The third and final factor, the NRA continues, is the effect of the government’s conduct on its target audience. And here the banks and insurance companies that Vullo was charged with regulating “heard her message loud and clear,” the NRA charges, with many either cutting ties with the NRA or withdrawing bids that they had submitted for the NRA’s business.

Any efforts by the court of appeals to downplay the significance of Vullo’s conduct on the ground that the NRA was unpopular in New York, so that doing business with the group carried a “reputational risk” “effectively blessed a heckler’s veto,” the NRA cautions. The NRA warns of the potentially expansive implications of such a rule: Although it might clear the way for “government officials to target groups for the favorable views of gun-promotion,” the group observes, “in other states, it would permit government officials to target pro-abortion groups on those same grounds.”

The Biden administration, which will be defending its own actions in the battle over its interactions with social media companies on the same day, filed a brief that suggests a middle line. U.S. Solicitor General Elizabeth Prelogar tells the justices in her brief that the NRA’s allegations about Vullo’s February 2018 meetings with Lloyd’s of London, at which Vullo supposedly pressured the insurance company to end its relationship with the NRA because she disagreed with the group’s position, state a claim for a violation of the First Amendment that should be allowed to go forward. But other steps by Vullo, such as enforcement actions against insurance companies, Prelogar writes, do not provide the basis for a First Amendment claim because they were “based on bona fide violations of New York law” and therefore “also consistent with legitimate law enforcement efforts.”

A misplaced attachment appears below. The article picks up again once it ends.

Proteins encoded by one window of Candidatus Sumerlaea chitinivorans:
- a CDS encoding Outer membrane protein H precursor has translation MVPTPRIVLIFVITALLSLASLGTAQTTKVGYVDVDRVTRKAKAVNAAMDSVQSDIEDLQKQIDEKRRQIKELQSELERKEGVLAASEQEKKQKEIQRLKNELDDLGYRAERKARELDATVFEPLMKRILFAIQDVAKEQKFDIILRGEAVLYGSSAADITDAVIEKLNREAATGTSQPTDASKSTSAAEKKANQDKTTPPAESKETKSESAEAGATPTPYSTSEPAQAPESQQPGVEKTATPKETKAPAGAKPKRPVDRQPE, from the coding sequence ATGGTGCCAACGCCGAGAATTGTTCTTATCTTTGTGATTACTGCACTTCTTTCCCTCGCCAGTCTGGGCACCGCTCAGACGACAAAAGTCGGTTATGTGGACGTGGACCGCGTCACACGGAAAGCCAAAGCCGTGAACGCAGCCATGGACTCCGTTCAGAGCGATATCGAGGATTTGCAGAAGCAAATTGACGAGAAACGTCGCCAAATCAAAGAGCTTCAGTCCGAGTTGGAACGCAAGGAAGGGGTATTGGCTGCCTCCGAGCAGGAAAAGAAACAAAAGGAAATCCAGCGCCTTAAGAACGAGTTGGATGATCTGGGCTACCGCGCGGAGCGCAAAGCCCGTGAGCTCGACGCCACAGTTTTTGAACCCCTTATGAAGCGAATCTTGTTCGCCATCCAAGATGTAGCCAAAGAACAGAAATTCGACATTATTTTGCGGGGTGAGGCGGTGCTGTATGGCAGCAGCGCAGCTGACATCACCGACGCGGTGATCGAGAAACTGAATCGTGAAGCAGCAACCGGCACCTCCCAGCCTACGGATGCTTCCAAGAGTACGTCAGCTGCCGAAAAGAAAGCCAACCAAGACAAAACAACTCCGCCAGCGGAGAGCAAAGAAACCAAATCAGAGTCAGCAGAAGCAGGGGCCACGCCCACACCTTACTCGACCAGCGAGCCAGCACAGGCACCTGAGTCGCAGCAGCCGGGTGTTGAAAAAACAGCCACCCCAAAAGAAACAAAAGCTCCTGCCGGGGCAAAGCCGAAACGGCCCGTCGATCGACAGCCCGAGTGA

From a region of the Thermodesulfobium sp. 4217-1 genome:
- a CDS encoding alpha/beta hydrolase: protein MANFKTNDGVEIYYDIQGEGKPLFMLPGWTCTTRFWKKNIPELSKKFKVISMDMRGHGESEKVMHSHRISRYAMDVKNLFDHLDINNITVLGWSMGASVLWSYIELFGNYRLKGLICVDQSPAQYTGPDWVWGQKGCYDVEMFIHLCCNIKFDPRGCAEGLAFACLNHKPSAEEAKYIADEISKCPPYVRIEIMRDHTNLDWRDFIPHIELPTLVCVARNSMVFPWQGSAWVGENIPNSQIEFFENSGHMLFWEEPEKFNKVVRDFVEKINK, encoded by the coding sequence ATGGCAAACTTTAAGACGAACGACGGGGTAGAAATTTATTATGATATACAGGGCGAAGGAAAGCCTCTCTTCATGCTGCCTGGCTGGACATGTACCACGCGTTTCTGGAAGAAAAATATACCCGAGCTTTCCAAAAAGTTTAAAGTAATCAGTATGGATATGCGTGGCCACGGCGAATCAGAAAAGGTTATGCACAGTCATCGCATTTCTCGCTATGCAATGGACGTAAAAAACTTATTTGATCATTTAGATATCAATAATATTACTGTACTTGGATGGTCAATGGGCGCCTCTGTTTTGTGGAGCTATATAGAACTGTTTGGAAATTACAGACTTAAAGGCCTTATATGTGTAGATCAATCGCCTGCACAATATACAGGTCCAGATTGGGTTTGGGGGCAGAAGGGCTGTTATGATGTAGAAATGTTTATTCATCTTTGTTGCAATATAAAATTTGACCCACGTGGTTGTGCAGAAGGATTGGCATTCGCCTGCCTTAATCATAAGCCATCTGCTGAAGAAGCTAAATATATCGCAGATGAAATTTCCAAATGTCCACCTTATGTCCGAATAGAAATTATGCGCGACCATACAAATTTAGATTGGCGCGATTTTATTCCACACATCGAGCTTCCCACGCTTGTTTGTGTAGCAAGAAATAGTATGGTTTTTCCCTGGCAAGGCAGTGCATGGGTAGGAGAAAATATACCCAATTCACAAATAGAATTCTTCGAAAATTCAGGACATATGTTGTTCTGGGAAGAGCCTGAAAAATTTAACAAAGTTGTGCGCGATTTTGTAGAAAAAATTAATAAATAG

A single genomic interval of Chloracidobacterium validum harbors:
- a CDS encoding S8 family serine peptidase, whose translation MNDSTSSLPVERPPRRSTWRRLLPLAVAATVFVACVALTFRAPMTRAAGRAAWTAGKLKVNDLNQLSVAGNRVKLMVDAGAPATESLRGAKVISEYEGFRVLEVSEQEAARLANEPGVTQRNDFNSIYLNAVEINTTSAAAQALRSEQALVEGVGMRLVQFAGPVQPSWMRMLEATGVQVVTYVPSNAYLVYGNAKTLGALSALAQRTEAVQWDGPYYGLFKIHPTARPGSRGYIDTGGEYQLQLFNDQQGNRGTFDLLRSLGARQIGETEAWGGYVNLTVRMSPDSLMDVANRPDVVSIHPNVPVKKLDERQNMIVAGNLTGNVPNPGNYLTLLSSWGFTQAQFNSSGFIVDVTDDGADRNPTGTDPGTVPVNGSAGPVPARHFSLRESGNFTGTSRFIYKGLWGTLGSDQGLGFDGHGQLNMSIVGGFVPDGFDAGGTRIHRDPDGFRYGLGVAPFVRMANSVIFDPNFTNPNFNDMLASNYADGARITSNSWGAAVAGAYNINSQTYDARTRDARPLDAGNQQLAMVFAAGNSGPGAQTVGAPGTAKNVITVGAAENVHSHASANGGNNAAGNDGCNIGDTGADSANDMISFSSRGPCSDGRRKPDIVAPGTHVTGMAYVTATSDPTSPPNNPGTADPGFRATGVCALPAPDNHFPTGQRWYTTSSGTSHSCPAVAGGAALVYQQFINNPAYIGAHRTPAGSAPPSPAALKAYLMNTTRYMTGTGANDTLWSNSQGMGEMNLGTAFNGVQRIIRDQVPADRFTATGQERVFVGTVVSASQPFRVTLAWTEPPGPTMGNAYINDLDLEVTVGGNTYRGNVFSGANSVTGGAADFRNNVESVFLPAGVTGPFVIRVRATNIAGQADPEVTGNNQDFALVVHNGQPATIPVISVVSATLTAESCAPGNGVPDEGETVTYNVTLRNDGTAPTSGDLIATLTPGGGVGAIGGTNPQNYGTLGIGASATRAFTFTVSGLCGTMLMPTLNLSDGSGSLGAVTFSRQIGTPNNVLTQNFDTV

In her brief on the merits, Vullo – who is represented by (among others) former Acting Solicitor General Neal Katyal – urges the court to dismiss the case. She argues that the justices lack the power even to decide whether Vullo violated the First Amendment because the 2nd Circuit ruled that Vullo was immune from suit. Because the Supreme Court did not take up the immunity question, she contends, its ruling on the First Amendment question therefore would be purely advisory, and “can have no effect on the judgment below.”